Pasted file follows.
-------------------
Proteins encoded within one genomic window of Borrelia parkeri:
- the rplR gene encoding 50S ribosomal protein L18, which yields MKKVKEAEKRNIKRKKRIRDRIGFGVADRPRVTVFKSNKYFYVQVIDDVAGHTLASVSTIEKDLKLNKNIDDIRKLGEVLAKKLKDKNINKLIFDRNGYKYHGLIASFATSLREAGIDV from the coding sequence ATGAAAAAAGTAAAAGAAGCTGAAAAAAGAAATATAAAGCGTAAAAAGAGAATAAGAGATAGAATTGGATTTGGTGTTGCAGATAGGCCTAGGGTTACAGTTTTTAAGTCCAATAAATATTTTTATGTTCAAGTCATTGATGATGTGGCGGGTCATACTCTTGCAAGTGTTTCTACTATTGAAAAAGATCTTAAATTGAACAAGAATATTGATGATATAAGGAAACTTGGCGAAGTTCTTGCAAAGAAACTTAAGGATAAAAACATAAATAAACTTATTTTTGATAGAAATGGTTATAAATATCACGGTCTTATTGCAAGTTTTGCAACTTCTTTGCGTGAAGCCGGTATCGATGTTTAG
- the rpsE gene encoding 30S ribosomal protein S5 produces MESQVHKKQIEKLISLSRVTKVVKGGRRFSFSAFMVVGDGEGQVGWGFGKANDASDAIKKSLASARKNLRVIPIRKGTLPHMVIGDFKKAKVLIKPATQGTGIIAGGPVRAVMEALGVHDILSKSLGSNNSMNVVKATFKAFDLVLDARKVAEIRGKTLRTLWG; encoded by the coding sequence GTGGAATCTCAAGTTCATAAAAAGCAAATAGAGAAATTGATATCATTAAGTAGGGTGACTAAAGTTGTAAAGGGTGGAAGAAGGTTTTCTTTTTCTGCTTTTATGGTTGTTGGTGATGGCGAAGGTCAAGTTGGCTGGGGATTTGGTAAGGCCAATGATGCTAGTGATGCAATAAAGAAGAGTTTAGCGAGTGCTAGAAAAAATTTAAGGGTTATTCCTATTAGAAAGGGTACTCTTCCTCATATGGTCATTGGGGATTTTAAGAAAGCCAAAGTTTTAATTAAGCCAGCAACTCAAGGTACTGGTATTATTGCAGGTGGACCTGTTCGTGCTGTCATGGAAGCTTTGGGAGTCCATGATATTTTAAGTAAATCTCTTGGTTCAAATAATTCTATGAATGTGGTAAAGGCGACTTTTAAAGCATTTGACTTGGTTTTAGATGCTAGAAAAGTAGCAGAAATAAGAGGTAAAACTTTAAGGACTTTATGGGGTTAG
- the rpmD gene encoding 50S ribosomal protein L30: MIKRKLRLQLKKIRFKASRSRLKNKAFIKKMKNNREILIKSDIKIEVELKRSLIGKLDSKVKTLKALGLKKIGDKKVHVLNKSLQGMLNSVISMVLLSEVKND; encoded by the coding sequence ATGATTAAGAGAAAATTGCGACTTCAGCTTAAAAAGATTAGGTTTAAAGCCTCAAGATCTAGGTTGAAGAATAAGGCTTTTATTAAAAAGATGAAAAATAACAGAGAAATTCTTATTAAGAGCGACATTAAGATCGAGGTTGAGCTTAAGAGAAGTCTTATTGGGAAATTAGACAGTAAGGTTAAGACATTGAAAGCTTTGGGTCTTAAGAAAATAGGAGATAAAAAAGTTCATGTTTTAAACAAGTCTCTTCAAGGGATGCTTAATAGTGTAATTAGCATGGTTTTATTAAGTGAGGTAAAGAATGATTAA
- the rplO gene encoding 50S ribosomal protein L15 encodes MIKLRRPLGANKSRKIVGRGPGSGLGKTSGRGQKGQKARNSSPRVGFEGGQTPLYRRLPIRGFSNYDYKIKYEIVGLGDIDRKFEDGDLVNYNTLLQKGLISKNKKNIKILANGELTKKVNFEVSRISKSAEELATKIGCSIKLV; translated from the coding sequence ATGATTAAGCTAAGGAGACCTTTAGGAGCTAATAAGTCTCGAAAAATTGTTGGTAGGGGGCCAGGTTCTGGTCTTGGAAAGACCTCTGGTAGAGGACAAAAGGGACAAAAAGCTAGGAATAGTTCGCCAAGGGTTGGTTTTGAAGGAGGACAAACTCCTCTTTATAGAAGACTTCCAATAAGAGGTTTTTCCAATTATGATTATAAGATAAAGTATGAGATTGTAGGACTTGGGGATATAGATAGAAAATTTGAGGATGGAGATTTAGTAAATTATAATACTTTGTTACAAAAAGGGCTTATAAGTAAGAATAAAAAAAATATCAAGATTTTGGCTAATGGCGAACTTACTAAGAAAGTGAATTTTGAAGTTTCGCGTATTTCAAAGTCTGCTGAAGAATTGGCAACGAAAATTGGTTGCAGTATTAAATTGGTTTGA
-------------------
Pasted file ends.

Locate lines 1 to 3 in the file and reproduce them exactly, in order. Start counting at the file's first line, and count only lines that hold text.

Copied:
Proteins encoded within one genomic window of Borrelia parkeri:
- the rplR gene encoding 50S ribosomal protein L18, which yields MKKVKEAEKRNIKRKKRIRDRIGFGVADRPRVTVFKSNKYFYVQVIDDVAGHTLASVSTIEKDLKLNKNIDDIRKLGEVLAKKLKDKNINKLIFDRNGYKYHGLIASFATSLREAGIDV from the coding sequence ATGAAAAAAGTAAAAGAAGCTGAAAAAAGAAATATAAAGCGTAAAAAGAGAATAAGAGATAGAATTGGATTTGGTGTTGCAGATAGGCCTAGGGTTACAGTTTTTAAGTCCAATAAATATTTTTATGTTCAAGTCATTGATGATGTGGCGGGTCATACTCTTGCAAGTGTTTCTACTATTGAAAAAGATCTTAAATTGAACAAGAATATTGATGATATAAGGAAACTTGGCGAAGTTCTTGCAAAGAAACTTAAGGATAAAAACATAAATAAACTTATTTTTGATAGAAATGGTTATAAATATCACGGTCTTATTGCAAGTTTTGCAACTTCTTTGCGTGAAGCCGGTATCGATGTTTAG
- the rpsE gene encoding 30S ribosomal protein S5 produces MESQVHKKQIEKLISLSRVTKVVKGGRRFSFSAFMVVGDGEGQVGWGFGKANDASDAIKKSLASARKNLRVIPIRKGTLPHMVIGDFKKAKVLIKPATQGTGIIAGGPVRAVMEALGVHDILSKSLGSNNSMNVVKATFKAFDLVLDARKVAEIRGKTLRTLWG; encoded by the coding sequence GTGGAATCTCAAGTTCATAAAAAGCAAATAGAGAAATTGATATCATTAAGTAGGGTGACTAAAGTTGTAAAGGGTGGAAGAAGGTTTTCTTTTTCTGCTTTTATGGTTGTTGGTGATGGCGAAGGTCAAGTTGGCTGGGGATTTGGTAAGGCCAATGATGCTAGTGATGCAATAAAGAAGAGTTTAGCGAGTGCTAGAAAAAATTTAAGGGTTATTCCTATTAGAAAGGGTACTCTTCCTCATATGGTCATTGGGGATTTTAAGAAAGCCAAAGTTTTAATTAAGCCAGCAACTCAAGGTACTGGTATTATTGCAGGTGGACCTGTTCGTGCTGTCATGGAAGCTTTGGGAGTCCATGATATTTTAAGTAAATCTCTTGGTTCAAATAATTCTATGAATGTGGTAAAGGCGACTTTTAAAGCATTTGACTTGGTTTTAGATGCTAGAAAAGTAGCAGAAATAAGAGGTAAAACTTTAAGGACTTTATGGGGTTAG